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Kap is Back

This past weekend the NFL season kicked off with somewhat less than a bang.  Teams played before mostly empty stadiums because of the pandemic and television audiences appear to have suffered a drastic decrease from last season (although it’s still too early to have exact figures).

The reason for this decrease is widely attributed to the NFL’s newfound wokeness.  That is to say, individual players, teams, and even the league itself have embraced the slogan and cause of Black Lives Matter. 

To advance this cause, many players and entire teams have continued with protesting the anthem during games (something that has been going on for several seasons now) by kneeling or sitting or even going to the locker room when it’s played.  Additionally, end zones will feature social justice slogans such as “End Racism” and “Black Lives Matter” just to name a few and players will wear stickers with the names of victims of racism (i.e. those who died in encounters with the police).

Of all the people upset over this mixing of sports and politics, however, there is one who should be delighted: Colin Kaepernick.  For those in need of a refresher, Kaepernick is the former quarterback of the San Francisco 49ers who began kneeling during the anthem in the 2016 season.  Reportedly, this was to raise awareness of America’s systemic racism, particularly among the police.  Kaepernick’s protests were soon taken up by other players as well. Eventually, he left the 49ers to seek employment with other teams but found that none were interested. He has not played in the NFL for several seasons now.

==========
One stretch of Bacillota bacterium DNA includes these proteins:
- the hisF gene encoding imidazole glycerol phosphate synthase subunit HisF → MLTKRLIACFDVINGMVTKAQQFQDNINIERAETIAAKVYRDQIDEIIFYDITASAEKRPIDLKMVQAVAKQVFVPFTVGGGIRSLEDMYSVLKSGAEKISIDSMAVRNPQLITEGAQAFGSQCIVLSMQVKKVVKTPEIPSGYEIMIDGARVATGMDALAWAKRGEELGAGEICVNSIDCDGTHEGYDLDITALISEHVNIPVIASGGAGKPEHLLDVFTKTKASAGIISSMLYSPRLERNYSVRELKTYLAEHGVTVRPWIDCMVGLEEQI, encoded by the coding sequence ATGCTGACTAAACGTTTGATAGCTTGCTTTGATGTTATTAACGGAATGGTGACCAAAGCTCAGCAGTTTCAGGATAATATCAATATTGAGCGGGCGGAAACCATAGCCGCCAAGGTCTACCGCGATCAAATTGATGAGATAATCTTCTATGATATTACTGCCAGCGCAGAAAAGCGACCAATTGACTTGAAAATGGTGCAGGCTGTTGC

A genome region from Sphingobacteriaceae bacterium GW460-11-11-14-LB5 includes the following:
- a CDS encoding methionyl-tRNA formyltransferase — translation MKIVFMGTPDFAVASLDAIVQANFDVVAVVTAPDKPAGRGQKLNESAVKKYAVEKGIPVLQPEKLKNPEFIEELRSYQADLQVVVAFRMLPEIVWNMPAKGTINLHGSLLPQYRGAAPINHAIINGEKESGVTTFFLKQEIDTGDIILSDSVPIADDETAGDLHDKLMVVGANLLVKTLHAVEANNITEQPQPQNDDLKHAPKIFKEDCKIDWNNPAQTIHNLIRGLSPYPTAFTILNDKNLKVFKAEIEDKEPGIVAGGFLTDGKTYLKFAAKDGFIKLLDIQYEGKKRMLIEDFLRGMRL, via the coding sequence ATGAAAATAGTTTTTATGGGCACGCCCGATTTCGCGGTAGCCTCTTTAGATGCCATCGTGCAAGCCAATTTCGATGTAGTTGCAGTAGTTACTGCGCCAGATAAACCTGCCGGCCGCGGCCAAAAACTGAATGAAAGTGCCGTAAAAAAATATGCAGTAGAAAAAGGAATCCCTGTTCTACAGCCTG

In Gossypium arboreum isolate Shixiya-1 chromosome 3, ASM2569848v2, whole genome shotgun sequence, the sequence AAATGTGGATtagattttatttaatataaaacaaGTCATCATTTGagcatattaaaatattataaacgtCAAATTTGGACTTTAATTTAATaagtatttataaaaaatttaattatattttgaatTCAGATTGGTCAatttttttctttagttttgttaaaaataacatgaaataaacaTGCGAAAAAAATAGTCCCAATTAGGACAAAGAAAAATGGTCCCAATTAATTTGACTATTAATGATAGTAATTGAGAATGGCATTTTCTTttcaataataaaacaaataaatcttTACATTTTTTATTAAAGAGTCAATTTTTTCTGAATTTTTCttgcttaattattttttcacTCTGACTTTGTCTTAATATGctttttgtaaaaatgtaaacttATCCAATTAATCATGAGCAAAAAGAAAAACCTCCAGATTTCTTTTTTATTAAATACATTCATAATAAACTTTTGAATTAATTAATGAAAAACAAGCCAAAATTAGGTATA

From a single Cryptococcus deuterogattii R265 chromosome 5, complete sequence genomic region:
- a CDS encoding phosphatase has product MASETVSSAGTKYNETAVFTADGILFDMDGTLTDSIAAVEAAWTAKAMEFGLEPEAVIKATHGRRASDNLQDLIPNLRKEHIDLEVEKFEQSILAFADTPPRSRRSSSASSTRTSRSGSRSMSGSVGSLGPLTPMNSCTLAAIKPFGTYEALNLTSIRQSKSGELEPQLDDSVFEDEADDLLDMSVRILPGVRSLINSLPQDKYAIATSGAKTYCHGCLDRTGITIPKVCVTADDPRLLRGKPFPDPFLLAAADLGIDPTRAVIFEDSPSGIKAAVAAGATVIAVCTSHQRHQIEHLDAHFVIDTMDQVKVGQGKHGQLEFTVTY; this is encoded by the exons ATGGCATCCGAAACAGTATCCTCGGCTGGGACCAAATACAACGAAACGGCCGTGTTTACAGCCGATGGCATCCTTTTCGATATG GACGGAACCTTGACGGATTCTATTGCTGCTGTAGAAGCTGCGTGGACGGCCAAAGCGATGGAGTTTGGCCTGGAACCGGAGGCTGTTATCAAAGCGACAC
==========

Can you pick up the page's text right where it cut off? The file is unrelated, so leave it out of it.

Initially, the NFL was not supportive of his protests with the commissioner stating that he thought all players should stand for the anthem.  In the wake of the death of George Floyd in Minnesota earlier this year, however, the league has changed course and has taken many steps in the cause of Black Lives Matter.

Kaepernick, should, in theory, be praising these decisions on the part of the league.  Sure, it’s later than he would like, but they appear to at last have come around to his way of thinking and have taken up the cause for which he sacrificed.

But as my old Philosophy professor used to say, nothing makes wreck of theory like reality.  Rather than celebrating these developments, Kaepernick appears to be deriding them as propaganda.  Taking to Twitter, the former Quarterback wrote, “While the NFL runs propaganda about how they care about Black Life, they are still actively blackballing Eric Reid for fighting for the Black community.  Eric set 2 franchise records last year and is one of the best defensive players in the league.”

Eric Reid was one of the earliest players to join Kaepernick in his anthem protests when they played together for the 49ers.  Additionally, he was supportive of his former teammate in a lawsuit against the NFL which alleged collusion in the league to keep him from playing. This lawsuit would eventually end in out-of-court settlement.

The idea of Eric Reid being blackballed by the league is new.  Last season he played for the Carolina Panthers and had a really good season.  Despite that, his contract was not renewed.  At the time, nobody thought of this as being anything more or less than business as usual in the NFL. IT was attributed to the size of his contract and the need of the Panthers to make some cuts, an idea that was reinforced by the organization making similar cuts in several other areas as well. 

Kaepernick appears to have gotten this idea from an article on  This article, however, appears to be speculation and cites no sources to support its premise (a frustrating trend among journalists now days).  And all of this is taking place when the NFL is embracing the cause for which they are allegedly blackballing Reid.  It makes no sense.

It’s stories like this that remind of something radio host Dana Loesch frequently says, “Never bend a knee to the rage mob.  Ever.”

The reason for this is two-fold.  First, they’ll never be satisfied.  Second, it will give them a sense of power which they will then, most assuredly, abuse.  While Kaepernick hardly counts as a rage mob, he has been the figure head of one for a while now.  And his actions this past weekend do, indeed, show the folly of bending a knee to the mob.


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